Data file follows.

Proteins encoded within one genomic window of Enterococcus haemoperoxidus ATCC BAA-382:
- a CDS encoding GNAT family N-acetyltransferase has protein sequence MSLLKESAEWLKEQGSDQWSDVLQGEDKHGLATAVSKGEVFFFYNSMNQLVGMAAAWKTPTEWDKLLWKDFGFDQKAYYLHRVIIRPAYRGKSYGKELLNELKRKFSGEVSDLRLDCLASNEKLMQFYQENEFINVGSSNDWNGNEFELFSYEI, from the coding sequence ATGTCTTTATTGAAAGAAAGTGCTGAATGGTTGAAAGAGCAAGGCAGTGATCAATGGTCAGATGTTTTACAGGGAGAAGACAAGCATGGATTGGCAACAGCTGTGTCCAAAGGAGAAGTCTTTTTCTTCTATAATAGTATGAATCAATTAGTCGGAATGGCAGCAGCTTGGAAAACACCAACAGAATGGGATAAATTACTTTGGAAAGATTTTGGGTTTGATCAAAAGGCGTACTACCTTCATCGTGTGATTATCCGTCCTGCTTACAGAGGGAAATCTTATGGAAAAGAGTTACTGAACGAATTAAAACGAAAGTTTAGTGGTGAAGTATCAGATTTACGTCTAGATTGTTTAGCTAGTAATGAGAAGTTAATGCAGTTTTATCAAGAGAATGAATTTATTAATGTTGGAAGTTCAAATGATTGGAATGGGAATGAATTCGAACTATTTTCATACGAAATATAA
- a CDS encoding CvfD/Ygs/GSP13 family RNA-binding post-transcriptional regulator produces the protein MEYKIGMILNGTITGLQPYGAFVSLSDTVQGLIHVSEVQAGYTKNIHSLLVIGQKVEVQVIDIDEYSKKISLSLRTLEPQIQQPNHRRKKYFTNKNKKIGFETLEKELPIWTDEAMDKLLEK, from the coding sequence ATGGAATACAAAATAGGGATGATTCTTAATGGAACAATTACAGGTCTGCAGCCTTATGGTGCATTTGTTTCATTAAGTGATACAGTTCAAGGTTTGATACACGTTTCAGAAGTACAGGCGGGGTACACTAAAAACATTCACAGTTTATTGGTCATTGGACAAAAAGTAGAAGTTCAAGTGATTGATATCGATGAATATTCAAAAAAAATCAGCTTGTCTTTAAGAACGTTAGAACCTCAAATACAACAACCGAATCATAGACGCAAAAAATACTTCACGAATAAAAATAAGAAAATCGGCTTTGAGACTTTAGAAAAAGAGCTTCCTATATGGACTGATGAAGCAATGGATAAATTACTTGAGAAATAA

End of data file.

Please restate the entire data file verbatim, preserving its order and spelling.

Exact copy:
Proteins encoded within one genomic window of Enterococcus haemoperoxidus ATCC BAA-382:
- a CDS encoding GNAT family N-acetyltransferase has protein sequence MSLLKESAEWLKEQGSDQWSDVLQGEDKHGLATAVSKGEVFFFYNSMNQLVGMAAAWKTPTEWDKLLWKDFGFDQKAYYLHRVIIRPAYRGKSYGKELLNELKRKFSGEVSDLRLDCLASNEKLMQFYQENEFINVGSSNDWNGNEFELFSYEI, from the coding sequence ATGTCTTTATTGAAAGAAAGTGCTGAATGGTTGAAAGAGCAAGGCAGTGATCAATGGTCAGATGTTTTACAGGGAGAAGACAAGCATGGATTGGCAACAGCTGTGTCCAAAGGAGAAGTCTTTTTCTTCTATAATAGTATGAATCAATTAGTCGGAATGGCAGCAGCTTGGAAAACACCAACAGAATGGGATAAATTACTTTGGAAAGATTTTGGGTTTGATCAAAAGGCGTACTACCTTCATCGTGTGATTATCCGTCCTGCTTACAGAGGGAAATCTTATGGAAAAGAGTTACTGAACGAATTAAAACGAAAGTTTAGTGGTGAAGTATCAGATTTACGTCTAGATTGTTTAGCTAGTAATGAGAAGTTAATGCAGTTTTATCAAGAGAATGAATTTATTAATGTTGGAAGTTCAAATGATTGGAATGGGAATGAATTCGAACTATTTTCATACGAAATATAA
- a CDS encoding CvfD/Ygs/GSP13 family RNA-binding post-transcriptional regulator produces the protein MEYKIGMILNGTITGLQPYGAFVSLSDTVQGLIHVSEVQAGYTKNIHSLLVIGQKVEVQVIDIDEYSKKISLSLRTLEPQIQQPNHRRKKYFTNKNKKIGFETLEKELPIWTDEAMDKLLEK, from the coding sequence ATGGAATACAAAATAGGGATGATTCTTAATGGAACAATTACAGGTCTGCAGCCTTATGGTGCATTTGTTTCATTAAGTGATACAGTTCAAGGTTTGATACACGTTTCAGAAGTACAGGCGGGGTACACTAAAAACATTCACAGTTTATTGGTCATTGGACAAAAAGTAGAAGTTCAAGTGATTGATATCGATGAATATTCAAAAAAAATCAGCTTGTCTTTAAGAACGTTAGAACCTCAAATACAACAACCGAATCATAGACGCAAAAAATACTTCACGAATAAAAATAAGAAAATCGGCTTTGAGACTTTAGAAAAAGAGCTTCCTATATGGACTGATGAAGCAATGGATAAATTACTTGAGAAATAA